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Group donates to food pantry
Standing in an almost fully stocked food pantry at the Salvation Army, the smile on Audrey Easterling's face is radiant.

Pointing to one wall of shelves, she explains how she purchased the food a short time ago to make sure some was available. Turning to the opposite wall and several shelves in front of it, she marvels at the good fortune they represent.

"It wasn't just a donation, it was a blessing," Easterling, a case manager, said of the 1,500 pounds of food donated by the Glynn Academy Players, a high school drama group.

With Thanksgiving barely three weeks away, the Salvation Army, 1624 Reynolds St., Brunswick, is prepared to help people through the holiday. Easterling is confident it will be able to satisfy needs, but she knows food can go out fast, so donations are always helpful.

Monetary donations help purchase USDA-approved food, but the process is a bit arduous, so donated food usually can be moved more quickly into the distribution stream.

"It won't take long for it to go, so though we are full now, we could always use the help," Easterling said.

At Sparrows Nest food bank, 2911 Altama Ave., Brunswick, shelves are a little more bare. The Rev. Wright Culpepper, executive director of FaithWorks, which operates Sparrows Nest, says donations are arriving slowly.

"Things are picking up a little bit. We had a strong end of spring into early summer that got us through the summer months, and then we went through a period of time where things were pretty lean," Culpepper said. "Now we're starting to get a couple of carloads coming in, but we're a long way from where we need to be."

Should no more donations be received, Culpepper says the food bank could operate about a week, at the most. With Thanksgiving on the way, more food is needed.

Thanksgiving is Nov. 28.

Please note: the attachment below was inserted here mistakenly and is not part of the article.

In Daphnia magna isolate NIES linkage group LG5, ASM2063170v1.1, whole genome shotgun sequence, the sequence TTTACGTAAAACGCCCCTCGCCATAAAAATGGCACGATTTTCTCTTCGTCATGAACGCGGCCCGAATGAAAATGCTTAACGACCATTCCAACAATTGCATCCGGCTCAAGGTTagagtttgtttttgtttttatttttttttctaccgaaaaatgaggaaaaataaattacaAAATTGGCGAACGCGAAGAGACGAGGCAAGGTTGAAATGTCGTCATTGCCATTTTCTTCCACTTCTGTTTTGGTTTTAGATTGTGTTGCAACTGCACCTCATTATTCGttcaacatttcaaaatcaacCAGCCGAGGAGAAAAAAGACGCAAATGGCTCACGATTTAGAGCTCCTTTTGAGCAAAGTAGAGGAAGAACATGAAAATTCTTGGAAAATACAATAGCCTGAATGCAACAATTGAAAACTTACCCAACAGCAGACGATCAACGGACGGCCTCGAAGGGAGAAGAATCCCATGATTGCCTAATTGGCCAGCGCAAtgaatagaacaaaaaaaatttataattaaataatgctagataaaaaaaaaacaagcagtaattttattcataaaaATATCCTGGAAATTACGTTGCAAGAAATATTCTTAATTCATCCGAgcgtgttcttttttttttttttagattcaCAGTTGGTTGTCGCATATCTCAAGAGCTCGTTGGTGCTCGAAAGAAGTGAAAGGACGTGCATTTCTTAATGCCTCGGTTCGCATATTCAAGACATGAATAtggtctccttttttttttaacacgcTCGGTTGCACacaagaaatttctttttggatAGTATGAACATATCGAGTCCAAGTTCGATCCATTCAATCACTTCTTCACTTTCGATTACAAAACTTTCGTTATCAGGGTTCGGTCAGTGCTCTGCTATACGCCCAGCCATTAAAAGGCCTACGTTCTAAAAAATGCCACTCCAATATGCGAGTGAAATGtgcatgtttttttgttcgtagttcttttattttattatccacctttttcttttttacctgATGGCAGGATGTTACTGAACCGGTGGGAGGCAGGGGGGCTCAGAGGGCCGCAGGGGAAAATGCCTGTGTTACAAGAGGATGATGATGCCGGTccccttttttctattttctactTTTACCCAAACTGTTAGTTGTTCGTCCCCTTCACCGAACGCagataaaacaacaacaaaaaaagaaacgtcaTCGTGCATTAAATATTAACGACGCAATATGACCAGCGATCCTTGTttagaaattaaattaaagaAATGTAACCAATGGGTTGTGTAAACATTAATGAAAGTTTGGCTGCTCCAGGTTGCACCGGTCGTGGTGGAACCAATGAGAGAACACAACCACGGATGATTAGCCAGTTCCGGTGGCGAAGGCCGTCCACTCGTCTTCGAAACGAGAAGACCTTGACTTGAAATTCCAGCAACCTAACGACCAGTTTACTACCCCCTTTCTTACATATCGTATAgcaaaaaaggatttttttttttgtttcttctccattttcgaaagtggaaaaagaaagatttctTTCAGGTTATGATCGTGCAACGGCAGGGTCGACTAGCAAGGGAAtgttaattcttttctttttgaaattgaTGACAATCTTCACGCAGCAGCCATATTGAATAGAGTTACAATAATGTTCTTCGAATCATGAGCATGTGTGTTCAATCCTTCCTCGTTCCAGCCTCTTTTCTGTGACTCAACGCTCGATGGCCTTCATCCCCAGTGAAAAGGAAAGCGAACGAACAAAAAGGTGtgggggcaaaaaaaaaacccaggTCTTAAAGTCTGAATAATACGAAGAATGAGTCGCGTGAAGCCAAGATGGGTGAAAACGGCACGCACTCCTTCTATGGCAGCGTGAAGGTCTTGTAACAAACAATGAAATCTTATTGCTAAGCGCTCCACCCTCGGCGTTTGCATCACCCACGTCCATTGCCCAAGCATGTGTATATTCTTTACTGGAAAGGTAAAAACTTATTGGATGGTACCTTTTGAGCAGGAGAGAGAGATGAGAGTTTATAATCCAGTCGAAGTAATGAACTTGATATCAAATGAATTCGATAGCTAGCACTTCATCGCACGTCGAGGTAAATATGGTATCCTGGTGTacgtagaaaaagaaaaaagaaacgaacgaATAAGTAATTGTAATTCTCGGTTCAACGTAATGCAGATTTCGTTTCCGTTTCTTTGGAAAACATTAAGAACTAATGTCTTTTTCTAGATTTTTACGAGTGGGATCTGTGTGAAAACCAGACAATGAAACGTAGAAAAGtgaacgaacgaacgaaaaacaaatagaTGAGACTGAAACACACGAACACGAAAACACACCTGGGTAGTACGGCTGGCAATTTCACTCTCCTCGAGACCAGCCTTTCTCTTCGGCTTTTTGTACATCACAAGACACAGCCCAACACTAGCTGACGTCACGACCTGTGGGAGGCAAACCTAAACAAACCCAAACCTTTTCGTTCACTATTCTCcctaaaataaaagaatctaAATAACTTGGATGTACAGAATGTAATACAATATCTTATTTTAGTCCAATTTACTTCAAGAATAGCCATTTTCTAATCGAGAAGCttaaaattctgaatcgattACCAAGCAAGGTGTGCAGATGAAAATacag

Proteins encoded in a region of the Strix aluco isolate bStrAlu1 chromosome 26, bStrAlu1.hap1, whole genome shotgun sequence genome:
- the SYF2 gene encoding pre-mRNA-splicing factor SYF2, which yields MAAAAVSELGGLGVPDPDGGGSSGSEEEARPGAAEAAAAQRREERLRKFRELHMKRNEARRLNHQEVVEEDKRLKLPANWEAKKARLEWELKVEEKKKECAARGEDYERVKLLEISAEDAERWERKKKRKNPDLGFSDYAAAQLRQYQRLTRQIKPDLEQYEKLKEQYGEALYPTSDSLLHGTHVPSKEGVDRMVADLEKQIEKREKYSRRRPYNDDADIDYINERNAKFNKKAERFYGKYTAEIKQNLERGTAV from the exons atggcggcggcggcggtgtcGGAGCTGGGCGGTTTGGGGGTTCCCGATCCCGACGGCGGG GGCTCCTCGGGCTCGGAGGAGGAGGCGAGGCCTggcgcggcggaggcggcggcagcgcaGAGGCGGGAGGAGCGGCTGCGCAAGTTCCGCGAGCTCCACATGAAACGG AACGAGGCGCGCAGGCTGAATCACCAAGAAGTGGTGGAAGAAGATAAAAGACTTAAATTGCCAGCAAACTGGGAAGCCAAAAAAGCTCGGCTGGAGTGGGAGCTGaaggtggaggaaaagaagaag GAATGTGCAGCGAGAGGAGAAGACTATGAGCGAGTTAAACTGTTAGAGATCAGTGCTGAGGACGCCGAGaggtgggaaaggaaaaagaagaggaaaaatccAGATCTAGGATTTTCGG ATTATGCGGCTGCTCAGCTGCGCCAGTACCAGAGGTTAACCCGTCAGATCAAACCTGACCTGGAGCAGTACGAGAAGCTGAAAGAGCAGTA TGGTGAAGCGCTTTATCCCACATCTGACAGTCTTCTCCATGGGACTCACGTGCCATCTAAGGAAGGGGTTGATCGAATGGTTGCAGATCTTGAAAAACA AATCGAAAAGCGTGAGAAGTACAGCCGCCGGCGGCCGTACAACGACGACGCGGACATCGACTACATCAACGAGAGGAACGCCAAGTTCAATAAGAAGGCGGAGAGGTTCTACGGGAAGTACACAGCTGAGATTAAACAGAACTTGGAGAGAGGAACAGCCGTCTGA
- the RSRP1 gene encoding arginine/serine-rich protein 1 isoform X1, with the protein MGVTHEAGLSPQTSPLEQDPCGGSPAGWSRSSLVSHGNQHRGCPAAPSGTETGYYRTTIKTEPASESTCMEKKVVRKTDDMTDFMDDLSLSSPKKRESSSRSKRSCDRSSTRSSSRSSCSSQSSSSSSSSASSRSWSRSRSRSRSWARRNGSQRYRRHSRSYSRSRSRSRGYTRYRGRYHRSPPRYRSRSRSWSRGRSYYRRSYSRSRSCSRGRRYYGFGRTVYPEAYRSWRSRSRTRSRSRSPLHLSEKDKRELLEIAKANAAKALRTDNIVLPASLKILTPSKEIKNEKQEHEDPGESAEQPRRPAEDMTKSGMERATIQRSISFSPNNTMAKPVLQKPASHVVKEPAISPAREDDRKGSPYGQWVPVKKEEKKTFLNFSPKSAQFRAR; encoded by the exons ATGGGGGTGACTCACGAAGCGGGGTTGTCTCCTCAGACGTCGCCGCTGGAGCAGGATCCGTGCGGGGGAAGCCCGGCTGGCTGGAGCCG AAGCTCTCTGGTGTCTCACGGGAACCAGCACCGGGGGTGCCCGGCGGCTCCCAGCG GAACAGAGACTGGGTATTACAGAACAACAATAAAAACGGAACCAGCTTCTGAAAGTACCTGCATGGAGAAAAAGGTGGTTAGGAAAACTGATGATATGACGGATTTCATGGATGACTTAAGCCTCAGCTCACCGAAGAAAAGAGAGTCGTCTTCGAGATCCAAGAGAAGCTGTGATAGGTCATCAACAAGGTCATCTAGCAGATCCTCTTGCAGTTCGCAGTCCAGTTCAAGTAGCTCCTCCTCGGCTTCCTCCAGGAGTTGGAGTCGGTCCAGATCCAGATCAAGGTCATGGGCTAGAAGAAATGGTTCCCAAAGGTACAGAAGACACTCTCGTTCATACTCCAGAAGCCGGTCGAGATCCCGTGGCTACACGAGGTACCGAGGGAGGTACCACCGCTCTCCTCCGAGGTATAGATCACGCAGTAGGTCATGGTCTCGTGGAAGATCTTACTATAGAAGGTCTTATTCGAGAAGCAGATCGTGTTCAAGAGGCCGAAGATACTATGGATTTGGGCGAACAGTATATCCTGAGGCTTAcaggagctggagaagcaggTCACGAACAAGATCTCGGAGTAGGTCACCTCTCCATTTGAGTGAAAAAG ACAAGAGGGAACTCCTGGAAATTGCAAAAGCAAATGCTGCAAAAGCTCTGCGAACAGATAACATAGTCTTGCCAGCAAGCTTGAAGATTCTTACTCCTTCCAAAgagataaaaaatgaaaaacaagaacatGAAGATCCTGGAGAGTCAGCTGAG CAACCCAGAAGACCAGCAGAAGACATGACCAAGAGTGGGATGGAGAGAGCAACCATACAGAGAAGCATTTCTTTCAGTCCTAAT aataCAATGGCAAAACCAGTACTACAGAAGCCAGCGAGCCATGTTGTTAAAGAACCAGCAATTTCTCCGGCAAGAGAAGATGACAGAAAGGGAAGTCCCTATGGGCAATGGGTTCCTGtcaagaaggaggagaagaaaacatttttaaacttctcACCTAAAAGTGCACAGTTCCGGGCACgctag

"It's always amazing because there are times we'll get down to one can of corn and say, 'Well, looks like we won't be serving anyone tomorrow.' And all of a sudden, a car or truck pulls up and it's enough to keep things going," he said. "But we'd like to stay ahead of the curve."

Several businesses are conducting food drives for Sparrows Nest, including Coastal Bank and Weaver Orthodontics, but more are needed, Culpepper said.

"We're always grateful for anyone who brings things in, but the drives usually allow us to build a cushion and help allow us to be more creative in what we give to people. Sometimes we get down to things like just peanut butter and SpaghettiOs," Culpepper said.

* Reporter Sarah Lundgren writes about education and other local topics. Contact her at slundgren@thebrunswicknews.com, on Facebook or at 265-8320, ext. 322.

How to help

Donations can be taken to the Salvation Army, 1624 Reynolds St., Brunswick. Call 265-9381 for hours. Donations can be taken to Sparrows Nest, 2911 Altama Ave., Brunswick, between 9 a.m. and noon Mondays through Thursdays. Sparrows Nest has equipment to accept fresh produce or frozen products.

St. Simons Health and Fitness Club's Karma Yoga group and The Grace Place will conduct a food drive for Sparrows Nest all day Nov. 16 at Winn-Dixie stores at 220 Retreat Village, St. Simons Island, and 5420 New Jesup Highway, Glynn County.



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